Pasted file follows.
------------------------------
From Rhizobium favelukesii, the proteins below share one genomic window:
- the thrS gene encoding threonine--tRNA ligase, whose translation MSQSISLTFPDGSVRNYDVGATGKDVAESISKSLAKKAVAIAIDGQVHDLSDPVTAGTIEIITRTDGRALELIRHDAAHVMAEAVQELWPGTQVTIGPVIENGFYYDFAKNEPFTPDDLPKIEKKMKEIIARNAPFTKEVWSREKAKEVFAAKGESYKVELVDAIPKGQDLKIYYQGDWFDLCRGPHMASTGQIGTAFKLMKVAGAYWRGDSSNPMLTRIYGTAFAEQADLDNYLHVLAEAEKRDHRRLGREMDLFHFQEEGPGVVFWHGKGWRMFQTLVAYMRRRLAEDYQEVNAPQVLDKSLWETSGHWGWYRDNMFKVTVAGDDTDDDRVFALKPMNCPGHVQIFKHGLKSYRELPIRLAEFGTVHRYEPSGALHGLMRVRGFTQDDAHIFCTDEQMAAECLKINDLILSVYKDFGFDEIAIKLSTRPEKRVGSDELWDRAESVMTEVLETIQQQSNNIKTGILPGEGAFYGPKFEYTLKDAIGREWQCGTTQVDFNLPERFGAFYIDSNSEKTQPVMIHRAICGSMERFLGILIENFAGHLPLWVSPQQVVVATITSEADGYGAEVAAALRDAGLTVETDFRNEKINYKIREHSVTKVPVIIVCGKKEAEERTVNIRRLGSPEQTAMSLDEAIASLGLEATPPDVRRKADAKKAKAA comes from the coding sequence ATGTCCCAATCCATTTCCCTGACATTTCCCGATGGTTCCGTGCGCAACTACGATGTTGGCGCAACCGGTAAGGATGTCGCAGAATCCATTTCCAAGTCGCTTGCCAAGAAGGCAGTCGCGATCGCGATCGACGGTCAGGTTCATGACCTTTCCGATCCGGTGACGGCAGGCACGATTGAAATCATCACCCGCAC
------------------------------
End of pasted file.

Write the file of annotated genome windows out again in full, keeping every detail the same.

From Rhizobium favelukesii, the proteins below share one genomic window:
- the thrS gene encoding threonine--tRNA ligase, whose translation MSQSISLTFPDGSVRNYDVGATGKDVAESISKSLAKKAVAIAIDGQVHDLSDPVTAGTIEIITRTDGRALELIRHDAAHVMAEAVQELWPGTQVTIGPVIENGFYYDFAKNEPFTPDDLPKIEKKMKEIIARNAPFTKEVWSREKAKEVFAAKGESYKVELVDAIPKGQDLKIYYQGDWFDLCRGPHMASTGQIGTAFKLMKVAGAYWRGDSSNPMLTRIYGTAFAEQADLDNYLHVLAEAEKRDHRRLGREMDLFHFQEEGPGVVFWHGKGWRMFQTLVAYMRRRLAEDYQEVNAPQVLDKSLWETSGHWGWYRDNMFKVTVAGDDTDDDRVFALKPMNCPGHVQIFKHGLKSYRELPIRLAEFGTVHRYEPSGALHGLMRVRGFTQDDAHIFCTDEQMAAECLKINDLILSVYKDFGFDEIAIKLSTRPEKRVGSDELWDRAESVMTEVLETIQQQSNNIKTGILPGEGAFYGPKFEYTLKDAIGREWQCGTTQVDFNLPERFGAFYIDSNSEKTQPVMIHRAICGSMERFLGILIENFAGHLPLWVSPQQVVVATITSEADGYGAEVAAALRDAGLTVETDFRNEKINYKIREHSVTKVPVIIVCGKKEAEERTVNIRRLGSPEQTAMSLDEAIASLGLEATPPDVRRKADAKKAKAA comes from the coding sequence ATGTCCCAATCCATTTCCCTGACATTTCCCGATGGTTCCGTGCGCAACTACGATGTTGGCGCAACCGGTAAGGATGTCGCAGAATCCATTTCCAAGTCGCTTGCCAAGAAGGCAGTCGCGATCGCGATCGACGGTCAGGTTCATGACCTTTCCGATCCGGTGACGGCAGGCACGATTGAAATCATCACCCGCAC